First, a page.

Ask The Taxgirl
My inbox is always chock full of Ask The Taxgirl® emails. While I can’t answer every question, I’ll do my best to answer as many as possible. Here are a few tips to make sure that your email gets the best attention:
- I get a lot of emails and I read every single one. I’m not ignoring you but yours is also not the only email I’ll get today. Or tomorrow. Or next week. So please be patient. (Sending a follow-up email suggesting that I’m a terrible person for not answering your question immediately does not get you moved to the front of the line: I would think that would be obvious but clearly, it’s not.)
- I consider a lot of factors when I choose a question to post. If I notice a similar bunch of questions, I’ll try to answer those first. I also think about the timeliness: if something is making headlines now or affects tax filing, I’m likely to post that before a more general question.
- Consider how much information is necessary. I do get questions like “Should I file Married Filing Jointly or Married Filing Separately?” without another word. I’ve also gotten questions that include absolutely every detail, down to a list of dependents. I don’t need your shoe size or your mother’s maiden name. I get that you might fear that you’re leaving something out but don’t worry – if I think I’ll need more details, I’ll ask you.
- I won’t call the IRS and find out where your rebate checks are, why your refund isn’t what you expected, or why your return wasn’t accepted as filed. Notwithstanding that I can’t do those things anyway without a Power of Attorney, I’m not your tax attorney unless you have a representation letter from me. So please don’t ask. And don’t send me personal information like your Social Security number out of the blue. Honestly, I’m a good person – just ask my mother. But you shouldn’t take such risks with anyone you don’t know. It’s scary.
- I will not redact or edit your question. Be careful with details since your question may be posted on the site. Don’t post anything that you wouldn’t want your mother – or mine – to see, and do not include personally identifiable information (PII) like your phone number or Social Security number (see again #4).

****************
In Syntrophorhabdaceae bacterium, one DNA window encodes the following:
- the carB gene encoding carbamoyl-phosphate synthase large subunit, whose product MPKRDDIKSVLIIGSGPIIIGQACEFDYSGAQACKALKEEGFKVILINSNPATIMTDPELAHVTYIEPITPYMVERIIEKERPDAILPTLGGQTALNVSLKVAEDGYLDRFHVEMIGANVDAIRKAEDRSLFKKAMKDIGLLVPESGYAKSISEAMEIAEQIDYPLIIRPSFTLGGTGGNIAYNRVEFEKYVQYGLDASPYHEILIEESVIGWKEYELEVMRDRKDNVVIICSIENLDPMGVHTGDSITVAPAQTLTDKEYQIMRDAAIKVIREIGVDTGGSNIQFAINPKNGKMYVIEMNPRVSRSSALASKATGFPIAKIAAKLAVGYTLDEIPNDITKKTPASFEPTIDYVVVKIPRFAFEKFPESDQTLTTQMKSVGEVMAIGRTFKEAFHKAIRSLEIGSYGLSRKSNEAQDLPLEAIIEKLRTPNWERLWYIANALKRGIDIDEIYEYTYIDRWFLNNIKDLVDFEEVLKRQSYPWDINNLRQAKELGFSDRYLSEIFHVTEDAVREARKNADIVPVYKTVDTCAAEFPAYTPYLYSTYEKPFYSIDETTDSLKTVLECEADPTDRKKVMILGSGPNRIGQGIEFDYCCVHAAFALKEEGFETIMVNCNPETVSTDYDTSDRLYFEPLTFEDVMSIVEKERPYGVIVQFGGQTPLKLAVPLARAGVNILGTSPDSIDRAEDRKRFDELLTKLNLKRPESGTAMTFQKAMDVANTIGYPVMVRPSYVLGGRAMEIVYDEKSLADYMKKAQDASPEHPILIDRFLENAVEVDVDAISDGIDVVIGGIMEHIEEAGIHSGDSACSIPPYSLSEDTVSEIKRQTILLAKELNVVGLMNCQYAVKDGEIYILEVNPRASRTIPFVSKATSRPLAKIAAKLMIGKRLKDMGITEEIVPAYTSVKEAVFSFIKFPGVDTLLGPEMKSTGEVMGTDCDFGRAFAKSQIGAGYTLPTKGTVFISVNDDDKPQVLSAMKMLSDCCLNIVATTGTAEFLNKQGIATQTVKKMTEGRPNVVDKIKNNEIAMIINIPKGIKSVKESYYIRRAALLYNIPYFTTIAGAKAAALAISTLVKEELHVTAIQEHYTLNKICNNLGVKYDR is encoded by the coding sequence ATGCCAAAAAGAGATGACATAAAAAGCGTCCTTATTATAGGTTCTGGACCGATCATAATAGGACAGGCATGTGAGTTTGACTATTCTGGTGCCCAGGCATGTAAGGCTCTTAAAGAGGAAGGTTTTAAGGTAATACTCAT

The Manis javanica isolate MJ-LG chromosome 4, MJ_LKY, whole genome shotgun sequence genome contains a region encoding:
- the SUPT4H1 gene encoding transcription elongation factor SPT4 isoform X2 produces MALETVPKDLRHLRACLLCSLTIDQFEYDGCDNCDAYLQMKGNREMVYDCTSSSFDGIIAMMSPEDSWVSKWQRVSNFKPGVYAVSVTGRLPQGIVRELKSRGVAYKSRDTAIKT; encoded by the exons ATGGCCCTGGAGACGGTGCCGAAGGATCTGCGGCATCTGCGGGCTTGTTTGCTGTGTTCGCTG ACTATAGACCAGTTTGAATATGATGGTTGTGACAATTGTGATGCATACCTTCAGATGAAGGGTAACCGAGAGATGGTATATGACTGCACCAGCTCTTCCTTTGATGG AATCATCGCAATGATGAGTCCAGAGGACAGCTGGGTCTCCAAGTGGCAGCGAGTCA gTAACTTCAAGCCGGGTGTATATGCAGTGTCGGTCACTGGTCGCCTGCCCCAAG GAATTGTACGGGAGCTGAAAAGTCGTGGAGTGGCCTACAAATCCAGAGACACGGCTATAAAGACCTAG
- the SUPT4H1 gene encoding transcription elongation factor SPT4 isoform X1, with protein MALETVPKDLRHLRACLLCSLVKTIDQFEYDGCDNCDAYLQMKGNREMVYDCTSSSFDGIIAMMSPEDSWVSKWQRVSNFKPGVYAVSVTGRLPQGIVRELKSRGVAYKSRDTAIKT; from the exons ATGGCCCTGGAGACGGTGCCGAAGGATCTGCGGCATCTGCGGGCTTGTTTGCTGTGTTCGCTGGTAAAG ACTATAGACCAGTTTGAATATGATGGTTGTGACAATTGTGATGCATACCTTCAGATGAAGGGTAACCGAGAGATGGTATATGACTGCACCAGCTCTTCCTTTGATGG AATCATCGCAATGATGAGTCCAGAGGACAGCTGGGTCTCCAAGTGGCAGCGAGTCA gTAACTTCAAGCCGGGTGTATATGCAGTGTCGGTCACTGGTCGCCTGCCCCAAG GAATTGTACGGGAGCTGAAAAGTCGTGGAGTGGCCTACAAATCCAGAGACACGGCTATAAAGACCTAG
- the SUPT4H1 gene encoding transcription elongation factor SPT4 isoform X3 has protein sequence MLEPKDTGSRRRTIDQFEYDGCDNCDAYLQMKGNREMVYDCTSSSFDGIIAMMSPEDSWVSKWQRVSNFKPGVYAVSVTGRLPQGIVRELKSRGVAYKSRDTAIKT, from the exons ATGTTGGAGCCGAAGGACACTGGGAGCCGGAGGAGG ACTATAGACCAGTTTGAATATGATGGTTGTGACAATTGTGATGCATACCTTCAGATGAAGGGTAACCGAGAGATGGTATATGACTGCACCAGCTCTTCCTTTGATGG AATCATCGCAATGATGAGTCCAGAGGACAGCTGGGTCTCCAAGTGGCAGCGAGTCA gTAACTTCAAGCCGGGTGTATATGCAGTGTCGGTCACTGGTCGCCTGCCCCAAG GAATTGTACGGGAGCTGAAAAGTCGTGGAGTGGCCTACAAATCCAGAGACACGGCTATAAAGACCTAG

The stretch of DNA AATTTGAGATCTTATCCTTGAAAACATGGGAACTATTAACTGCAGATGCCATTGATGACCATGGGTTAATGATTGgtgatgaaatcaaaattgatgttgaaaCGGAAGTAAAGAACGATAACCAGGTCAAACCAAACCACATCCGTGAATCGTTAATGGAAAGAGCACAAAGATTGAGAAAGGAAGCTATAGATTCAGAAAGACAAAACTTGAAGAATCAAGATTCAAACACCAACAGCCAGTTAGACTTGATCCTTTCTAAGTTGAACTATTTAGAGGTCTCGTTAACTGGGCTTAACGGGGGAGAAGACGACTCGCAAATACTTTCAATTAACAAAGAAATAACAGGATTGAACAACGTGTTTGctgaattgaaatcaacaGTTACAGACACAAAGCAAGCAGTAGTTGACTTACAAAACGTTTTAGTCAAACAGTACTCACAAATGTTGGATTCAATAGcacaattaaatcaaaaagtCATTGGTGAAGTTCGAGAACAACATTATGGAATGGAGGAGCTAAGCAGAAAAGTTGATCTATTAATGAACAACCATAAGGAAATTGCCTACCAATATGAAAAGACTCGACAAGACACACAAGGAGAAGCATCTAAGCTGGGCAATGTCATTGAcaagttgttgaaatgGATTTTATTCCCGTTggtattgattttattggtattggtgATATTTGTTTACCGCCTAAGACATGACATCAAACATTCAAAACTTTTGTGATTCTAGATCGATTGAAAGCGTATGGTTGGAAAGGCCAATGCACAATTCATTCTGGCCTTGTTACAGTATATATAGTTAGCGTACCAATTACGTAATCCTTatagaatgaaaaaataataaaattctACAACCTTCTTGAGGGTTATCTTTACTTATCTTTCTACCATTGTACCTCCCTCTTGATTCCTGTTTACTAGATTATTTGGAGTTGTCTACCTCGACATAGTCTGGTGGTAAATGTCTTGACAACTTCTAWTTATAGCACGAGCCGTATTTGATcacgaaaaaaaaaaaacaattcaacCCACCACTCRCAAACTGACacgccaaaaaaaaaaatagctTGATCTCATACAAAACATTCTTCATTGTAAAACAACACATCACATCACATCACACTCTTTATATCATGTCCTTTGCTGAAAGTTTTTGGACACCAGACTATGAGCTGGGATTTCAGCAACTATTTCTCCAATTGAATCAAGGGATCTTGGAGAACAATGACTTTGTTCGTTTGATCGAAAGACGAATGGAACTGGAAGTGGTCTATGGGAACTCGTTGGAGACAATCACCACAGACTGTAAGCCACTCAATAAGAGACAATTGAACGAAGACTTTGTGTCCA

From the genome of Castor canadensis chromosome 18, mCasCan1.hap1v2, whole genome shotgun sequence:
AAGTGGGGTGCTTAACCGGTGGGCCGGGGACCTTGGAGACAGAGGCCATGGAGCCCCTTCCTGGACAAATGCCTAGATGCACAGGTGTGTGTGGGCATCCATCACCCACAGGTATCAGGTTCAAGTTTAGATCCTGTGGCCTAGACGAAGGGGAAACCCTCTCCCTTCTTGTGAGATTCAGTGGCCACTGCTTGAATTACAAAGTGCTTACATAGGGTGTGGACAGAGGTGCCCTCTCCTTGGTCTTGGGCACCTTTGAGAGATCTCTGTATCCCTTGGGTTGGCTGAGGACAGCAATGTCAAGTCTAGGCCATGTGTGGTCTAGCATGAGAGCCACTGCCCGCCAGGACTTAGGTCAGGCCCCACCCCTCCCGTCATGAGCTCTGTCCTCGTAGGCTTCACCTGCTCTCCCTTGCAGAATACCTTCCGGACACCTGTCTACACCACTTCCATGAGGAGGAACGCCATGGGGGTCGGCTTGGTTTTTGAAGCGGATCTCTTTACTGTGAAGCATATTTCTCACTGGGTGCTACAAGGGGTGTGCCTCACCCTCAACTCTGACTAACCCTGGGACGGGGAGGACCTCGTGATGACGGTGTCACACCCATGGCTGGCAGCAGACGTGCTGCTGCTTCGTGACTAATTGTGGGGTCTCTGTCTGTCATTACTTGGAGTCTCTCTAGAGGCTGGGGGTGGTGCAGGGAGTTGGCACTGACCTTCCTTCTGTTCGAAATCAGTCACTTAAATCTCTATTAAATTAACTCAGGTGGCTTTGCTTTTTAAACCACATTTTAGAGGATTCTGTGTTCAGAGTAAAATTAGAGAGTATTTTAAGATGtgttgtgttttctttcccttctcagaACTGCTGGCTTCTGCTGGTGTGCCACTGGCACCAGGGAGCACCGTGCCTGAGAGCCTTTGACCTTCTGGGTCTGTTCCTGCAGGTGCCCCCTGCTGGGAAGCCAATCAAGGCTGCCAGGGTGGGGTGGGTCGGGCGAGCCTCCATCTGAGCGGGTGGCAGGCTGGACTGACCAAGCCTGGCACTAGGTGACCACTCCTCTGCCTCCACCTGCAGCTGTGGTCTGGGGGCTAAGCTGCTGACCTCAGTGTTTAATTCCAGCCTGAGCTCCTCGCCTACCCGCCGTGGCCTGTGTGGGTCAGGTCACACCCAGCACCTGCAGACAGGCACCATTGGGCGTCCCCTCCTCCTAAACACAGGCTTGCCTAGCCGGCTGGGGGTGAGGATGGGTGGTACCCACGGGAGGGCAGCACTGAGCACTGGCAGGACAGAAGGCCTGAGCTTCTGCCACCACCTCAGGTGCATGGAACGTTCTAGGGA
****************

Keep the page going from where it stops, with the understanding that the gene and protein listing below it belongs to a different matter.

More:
- Please don’t call and leave your question on my voice mail. I will not call you back.
- I rarely answer state or local tax questions. I just can’t. As much as I’d love to help – and I would – I just don’t know the specific property tax laws in Petaluma or the sales tax rules in Peoria.
- Please put the subject of your question in the subject line of your email. I have a spam filter. I have to. Mostly because of, well, you know, evil spammers. My spam filter will almost always dump your email into spam if your email doesn’t have a subject. Try including a word or two in the subject to tell me what your question is about, like “mortgage interest question” or “I don’t have my 1099: – it will help make sure that the emails end up where they need to be.
- If you’re actually sitting in an audit, or you’re in a closet while the feds bang on your door, I can’t stress enough how much you need to put down the computer and find yourself a good tax professional right now. Run, do not walk, to the phones and call someone to help you.
- I like to talk about being a tax attorney. You can ask questions about that. But don’t ask me for a job, an internship, a reference, or a letter for your mother. I won’t answer you.
- If you think you’re being clever by sending your advertisement/promotion/tax treatise/election propaganda wrapped up in the guise of a question, you’re not. You’re just annoying. And rude.
- I love answering your questions. I really do. It’s why I do it. But I’m a writer and a lawyer, not a miracle worker. I’m also not a marriage counselor, doctor, or investment advisor. So ask accordingly. You can see my disclaimer here.
- I reserve the right to add more caveats – that’s what lawyers do – as we go along, so check back often.
With all of that in mind, ask away! Note that, to protect your privacy, I prefer that you ask questions via email.